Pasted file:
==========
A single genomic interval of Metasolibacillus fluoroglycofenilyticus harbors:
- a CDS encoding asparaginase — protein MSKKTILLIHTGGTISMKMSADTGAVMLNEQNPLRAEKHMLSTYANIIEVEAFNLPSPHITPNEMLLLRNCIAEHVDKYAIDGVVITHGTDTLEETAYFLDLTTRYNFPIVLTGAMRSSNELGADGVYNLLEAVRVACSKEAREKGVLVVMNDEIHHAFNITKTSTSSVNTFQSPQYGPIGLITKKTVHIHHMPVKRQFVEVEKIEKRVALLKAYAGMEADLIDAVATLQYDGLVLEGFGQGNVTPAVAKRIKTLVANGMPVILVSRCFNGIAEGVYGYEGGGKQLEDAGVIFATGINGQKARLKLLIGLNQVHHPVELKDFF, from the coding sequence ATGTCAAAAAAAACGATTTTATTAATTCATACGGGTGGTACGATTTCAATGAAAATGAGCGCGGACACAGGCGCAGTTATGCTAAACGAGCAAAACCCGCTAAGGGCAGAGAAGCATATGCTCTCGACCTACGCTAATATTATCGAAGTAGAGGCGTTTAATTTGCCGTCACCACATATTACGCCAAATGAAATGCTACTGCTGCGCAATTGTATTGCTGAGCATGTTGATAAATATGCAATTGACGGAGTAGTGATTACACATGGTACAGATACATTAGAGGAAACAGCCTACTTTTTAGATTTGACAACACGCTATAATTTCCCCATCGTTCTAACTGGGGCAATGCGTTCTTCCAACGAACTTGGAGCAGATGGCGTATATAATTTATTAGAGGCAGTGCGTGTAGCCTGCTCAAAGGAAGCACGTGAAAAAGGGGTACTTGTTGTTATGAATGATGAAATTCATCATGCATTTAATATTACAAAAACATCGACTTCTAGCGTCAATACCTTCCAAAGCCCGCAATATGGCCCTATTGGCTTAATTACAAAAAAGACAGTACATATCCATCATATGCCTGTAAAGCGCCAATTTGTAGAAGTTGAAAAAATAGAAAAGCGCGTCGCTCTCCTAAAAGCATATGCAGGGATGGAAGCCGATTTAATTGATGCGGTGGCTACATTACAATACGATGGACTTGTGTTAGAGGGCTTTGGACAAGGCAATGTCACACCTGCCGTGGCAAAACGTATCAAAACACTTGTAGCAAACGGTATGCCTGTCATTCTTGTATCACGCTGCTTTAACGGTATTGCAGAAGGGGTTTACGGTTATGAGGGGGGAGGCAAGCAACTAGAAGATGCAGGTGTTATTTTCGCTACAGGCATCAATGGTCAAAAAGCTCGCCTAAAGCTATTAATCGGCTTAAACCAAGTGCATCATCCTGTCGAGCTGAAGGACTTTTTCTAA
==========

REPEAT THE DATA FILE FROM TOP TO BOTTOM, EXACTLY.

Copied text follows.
A single genomic interval of Metasolibacillus fluoroglycofenilyticus harbors:
- a CDS encoding asparaginase — protein MSKKTILLIHTGGTISMKMSADTGAVMLNEQNPLRAEKHMLSTYANIIEVEAFNLPSPHITPNEMLLLRNCIAEHVDKYAIDGVVITHGTDTLEETAYFLDLTTRYNFPIVLTGAMRSSNELGADGVYNLLEAVRVACSKEAREKGVLVVMNDEIHHAFNITKTSTSSVNTFQSPQYGPIGLITKKTVHIHHMPVKRQFVEVEKIEKRVALLKAYAGMEADLIDAVATLQYDGLVLEGFGQGNVTPAVAKRIKTLVANGMPVILVSRCFNGIAEGVYGYEGGGKQLEDAGVIFATGINGQKARLKLLIGLNQVHHPVELKDFF, from the coding sequence ATGTCAAAAAAAACGATTTTATTAATTCATACGGGTGGTACGATTTCAATGAAAATGAGCGCGGACACAGGCGCAGTTATGCTAAACGAGCAAAACCCGCTAAGGGCAGAGAAGCATATGCTCTCGACCTACGCTAATATTATCGAAGTAGAGGCGTTTAATTTGCCGTCACCACATATTACGCCAAATGAAATGCTACTGCTGCGCAATTGTATTGCTGAGCATGTTGATAAATATGCAATTGACGGAGTAGTGATTACACATGGTACAGATACATTAGAGGAAACAGCCTACTTTTTAGATTTGACAACACGCTATAATTTCCCCATCGTTCTAACTGGGGCAATGCGTTCTTCCAACGAACTTGGAGCAGATGGCGTATATAATTTATTAGAGGCAGTGCGTGTAGCCTGCTCAAAGGAAGCACGTGAAAAAGGGGTACTTGTTGTTATGAATGATGAAATTCATCATGCATTTAATATTACAAAAACATCGACTTCTAGCGTCAATACCTTCCAAAGCCCGCAATATGGCCCTATTGGCTTAATTACAAAAAAGACAGTACATATCCATCATATGCCTGTAAAGCGCCAATTTGTAGAAGTTGAAAAAATAGAAAAGCGCGTCGCTCTCCTAAAAGCATATGCAGGGATGGAAGCCGATTTAATTGATGCGGTGGCTACATTACAATACGATGGACTTGTGTTAGAGGGCTTTGGACAAGGCAATGTCACACCTGCCGTGGCAAAACGTATCAAAACACTTGTAGCAAACGGTATGCCTGTCATTCTTGTATCACGCTGCTTTAACGGTATTGCAGAAGGGGTTTACGGTTATGAGGGGGGAGGCAAGCAACTAGAAGATGCAGGTGTTATTTTCGCTACAGGCATCAATGGTCAAAAAGCTCGCCTAAAGCTATTAATCGGCTTAAACCAAGTGCATCATCCTGTCGAGCTGAAGGACTTTTTCTAA